Private sector forecasters expect inflation to continue to decline in the coming months, with Trading Economics predicting that inflation will reach 2.5% in the second quarter of 2024. For foreign exchange traders, this suggests that the Canadian dollar is unlikely to receive significant support from high levels of inflation in the short term.


Canada’s trade account has been volatile in recent months, affected by commodity prices and global demand fluctuations. In March 2024, Canada’s trade account was in deficit of CAD 2.3 billion, compared to a surplus of CAD 0.5 billion in February.

The outlook for Canada’s trade balance is uncertain, with global economic conditions and commodity prices expected to remain volatile. For forex traders, this means that the Canadian dollar could be vulnerable to sentiment swings related to the global trade situation.

Monetary Policy

The Bank of Canada (BoC) began a rate-cutting cycle in June 2024, cutting its benchmark rate by 25 basis points to 4.75%. The BoC’s rate cuts were widely expected, reflecting Canada’s ongoing deflation and slowing economic growth. The central bank indicated that further rate cuts would be in the works if inflation continues to slow as expected.

The BoC’s monetary policy has impacted and may continue to impact economic growth, economic indicators, and financial markets.

BoC rate hikes have led to slower economic growth. However, the recent rate cuts suggest that the BoC is now prioritizing supporting economic activity.

The Bank of Canada’s policies also affect economic indicators such as inflation and employment. If the recent rate cuts stimulate economic activity, it may lead to higher inflation and a tighter labor market.

The Bank of Canada’s monetary policy has a significant impact on financial markets, especially the Canadian dollar exchange rate. The recent rate cuts have led to a weaker Canadian dollar, and further rate cuts may lead to a further weakening of the Canadian dollar.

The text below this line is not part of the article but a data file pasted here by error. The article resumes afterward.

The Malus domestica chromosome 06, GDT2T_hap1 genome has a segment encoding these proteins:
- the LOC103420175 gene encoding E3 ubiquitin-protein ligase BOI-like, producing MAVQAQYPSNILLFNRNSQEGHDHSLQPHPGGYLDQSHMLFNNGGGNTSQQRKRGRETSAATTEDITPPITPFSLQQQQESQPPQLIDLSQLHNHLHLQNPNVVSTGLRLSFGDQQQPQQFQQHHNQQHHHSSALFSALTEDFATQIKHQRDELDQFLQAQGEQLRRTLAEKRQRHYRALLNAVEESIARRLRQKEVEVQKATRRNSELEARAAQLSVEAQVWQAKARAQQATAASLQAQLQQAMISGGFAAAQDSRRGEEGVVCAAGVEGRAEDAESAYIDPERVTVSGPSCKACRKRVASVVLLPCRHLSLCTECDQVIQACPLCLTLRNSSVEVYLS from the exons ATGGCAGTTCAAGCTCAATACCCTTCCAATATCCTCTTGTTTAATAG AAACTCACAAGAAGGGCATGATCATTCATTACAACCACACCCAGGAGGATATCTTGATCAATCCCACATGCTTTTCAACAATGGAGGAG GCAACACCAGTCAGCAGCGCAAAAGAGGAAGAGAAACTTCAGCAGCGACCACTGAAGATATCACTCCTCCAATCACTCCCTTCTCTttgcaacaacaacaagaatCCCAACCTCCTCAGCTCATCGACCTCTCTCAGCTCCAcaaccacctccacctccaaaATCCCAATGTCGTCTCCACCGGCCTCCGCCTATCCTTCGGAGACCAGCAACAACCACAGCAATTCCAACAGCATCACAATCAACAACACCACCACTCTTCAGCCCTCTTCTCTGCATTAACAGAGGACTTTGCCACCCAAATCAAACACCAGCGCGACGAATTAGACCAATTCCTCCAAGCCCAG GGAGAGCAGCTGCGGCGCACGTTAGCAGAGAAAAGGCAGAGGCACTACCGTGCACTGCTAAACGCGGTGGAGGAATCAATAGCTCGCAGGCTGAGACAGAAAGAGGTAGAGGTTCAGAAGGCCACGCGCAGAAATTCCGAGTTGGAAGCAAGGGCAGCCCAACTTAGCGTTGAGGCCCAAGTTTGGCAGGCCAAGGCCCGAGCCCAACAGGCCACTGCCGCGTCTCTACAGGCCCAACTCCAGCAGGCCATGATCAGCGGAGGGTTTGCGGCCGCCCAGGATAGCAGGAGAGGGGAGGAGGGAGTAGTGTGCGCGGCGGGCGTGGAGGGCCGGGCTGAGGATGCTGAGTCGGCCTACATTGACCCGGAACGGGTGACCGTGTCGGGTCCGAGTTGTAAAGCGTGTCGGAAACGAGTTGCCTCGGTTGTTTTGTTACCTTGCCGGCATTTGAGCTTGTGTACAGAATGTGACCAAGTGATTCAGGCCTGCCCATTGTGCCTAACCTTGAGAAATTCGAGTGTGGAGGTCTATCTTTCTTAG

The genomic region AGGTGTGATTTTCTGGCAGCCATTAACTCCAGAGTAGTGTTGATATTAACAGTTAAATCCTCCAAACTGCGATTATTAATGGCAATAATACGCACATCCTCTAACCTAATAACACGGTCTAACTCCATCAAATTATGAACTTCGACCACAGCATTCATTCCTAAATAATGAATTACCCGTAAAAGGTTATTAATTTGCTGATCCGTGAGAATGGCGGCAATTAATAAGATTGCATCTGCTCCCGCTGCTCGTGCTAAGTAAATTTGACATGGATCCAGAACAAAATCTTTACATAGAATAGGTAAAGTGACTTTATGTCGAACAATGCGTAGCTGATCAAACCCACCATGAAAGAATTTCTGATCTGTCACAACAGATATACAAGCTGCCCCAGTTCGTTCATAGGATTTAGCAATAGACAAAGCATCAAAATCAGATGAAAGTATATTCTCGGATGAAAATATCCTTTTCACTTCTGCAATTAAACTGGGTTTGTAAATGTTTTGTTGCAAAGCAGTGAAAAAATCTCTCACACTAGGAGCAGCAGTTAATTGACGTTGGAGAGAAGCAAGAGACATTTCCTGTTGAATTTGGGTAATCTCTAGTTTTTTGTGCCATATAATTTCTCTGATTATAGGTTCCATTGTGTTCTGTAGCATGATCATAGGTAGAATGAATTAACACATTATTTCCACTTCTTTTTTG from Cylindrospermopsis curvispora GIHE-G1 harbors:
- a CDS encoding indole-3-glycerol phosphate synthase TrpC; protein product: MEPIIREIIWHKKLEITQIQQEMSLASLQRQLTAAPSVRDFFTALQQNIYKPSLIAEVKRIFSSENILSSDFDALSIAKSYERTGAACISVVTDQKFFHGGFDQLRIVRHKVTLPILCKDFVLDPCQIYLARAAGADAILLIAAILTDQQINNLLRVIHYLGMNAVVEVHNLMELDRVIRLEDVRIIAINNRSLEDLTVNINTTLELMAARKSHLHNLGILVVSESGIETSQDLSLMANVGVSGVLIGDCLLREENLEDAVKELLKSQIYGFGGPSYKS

Geopolitical situation in many places, market-moving events, and market themes may affect the Canadian dollar.

Bank of Canada starts a rate cut cycle

The Bank of Canada started a rate cut cycle, cutting its benchmark interest rate by 25 basis points to 4.75%.

Market impact: The market generally expects the Bank of Canada to expect, but the Canadian dollar is still suppressed due to the widening interest rate gap between the United States and Canada.


The Canadian dollar may face downward pressure from the widening interest rate gap between the United States and Canada over the next five weeks. The Bank of Canada has indicated that further rate cuts may be made if inflation continues to fall, which means that this interest rate gap may widen further.

The Canadian real estate market also poses risks to the Canadian dollar. Although the government is taking steps to address the housing crisis, high levels of household debt and a possible correction in the real estate market will weigh on the Canadian dollar.

For Canadian dollar forex traders, it is important to keep a close eye on the Bank of Canada’s monetary policy decisions, US economic data, and developments in the Canadian real estate market. The prospect of further rate cuts by the Bank of Canada and continued strength in the US dollar suggest that the weakness in the Canadian dollar may continue in the short term.